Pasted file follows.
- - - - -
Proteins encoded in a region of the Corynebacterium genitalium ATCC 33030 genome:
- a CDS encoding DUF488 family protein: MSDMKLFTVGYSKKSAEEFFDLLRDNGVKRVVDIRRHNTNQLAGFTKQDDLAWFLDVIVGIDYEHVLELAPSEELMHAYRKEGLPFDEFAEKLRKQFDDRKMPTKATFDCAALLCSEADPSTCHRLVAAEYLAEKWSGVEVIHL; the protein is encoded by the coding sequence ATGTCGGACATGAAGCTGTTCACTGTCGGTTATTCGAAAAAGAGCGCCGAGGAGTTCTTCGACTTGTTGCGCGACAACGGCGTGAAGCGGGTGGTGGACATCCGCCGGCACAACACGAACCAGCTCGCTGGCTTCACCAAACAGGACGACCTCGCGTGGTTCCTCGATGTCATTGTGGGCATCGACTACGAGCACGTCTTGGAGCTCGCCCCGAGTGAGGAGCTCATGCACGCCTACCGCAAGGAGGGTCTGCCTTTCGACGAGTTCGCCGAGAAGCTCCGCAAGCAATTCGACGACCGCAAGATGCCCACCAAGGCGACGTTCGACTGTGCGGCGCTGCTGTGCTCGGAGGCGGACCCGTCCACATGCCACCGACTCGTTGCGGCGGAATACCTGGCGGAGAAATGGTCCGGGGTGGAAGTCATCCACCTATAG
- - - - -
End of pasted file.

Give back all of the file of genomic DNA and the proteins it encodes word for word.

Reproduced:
Proteins encoded in a region of the Corynebacterium genitalium ATCC 33030 genome:
- a CDS encoding DUF488 family protein: MSDMKLFTVGYSKKSAEEFFDLLRDNGVKRVVDIRRHNTNQLAGFTKQDDLAWFLDVIVGIDYEHVLELAPSEELMHAYRKEGLPFDEFAEKLRKQFDDRKMPTKATFDCAALLCSEADPSTCHRLVAAEYLAEKWSGVEVIHL; the protein is encoded by the coding sequence ATGTCGGACATGAAGCTGTTCACTGTCGGTTATTCGAAAAAGAGCGCCGAGGAGTTCTTCGACTTGTTGCGCGACAACGGCGTGAAGCGGGTGGTGGACATCCGCCGGCACAACACGAACCAGCTCGCTGGCTTCACCAAACAGGACGACCTCGCGTGGTTCCTCGATGTCATTGTGGGCATCGACTACGAGCACGTCTTGGAGCTCGCCCCGAGTGAGGAGCTCATGCACGCCTACCGCAAGGAGGGTCTGCCTTTCGACGAGTTCGCCGAGAAGCTCCGCAAGCAATTCGACGACCGCAAGATGCCCACCAAGGCGACGTTCGACTGTGCGGCGCTGCTGTGCTCGGAGGCGGACCCGTCCACATGCCACCGACTCGTTGCGGCGGAATACCTGGCGGAGAAATGGTCCGGGGTGGAAGTCATCCACCTATAG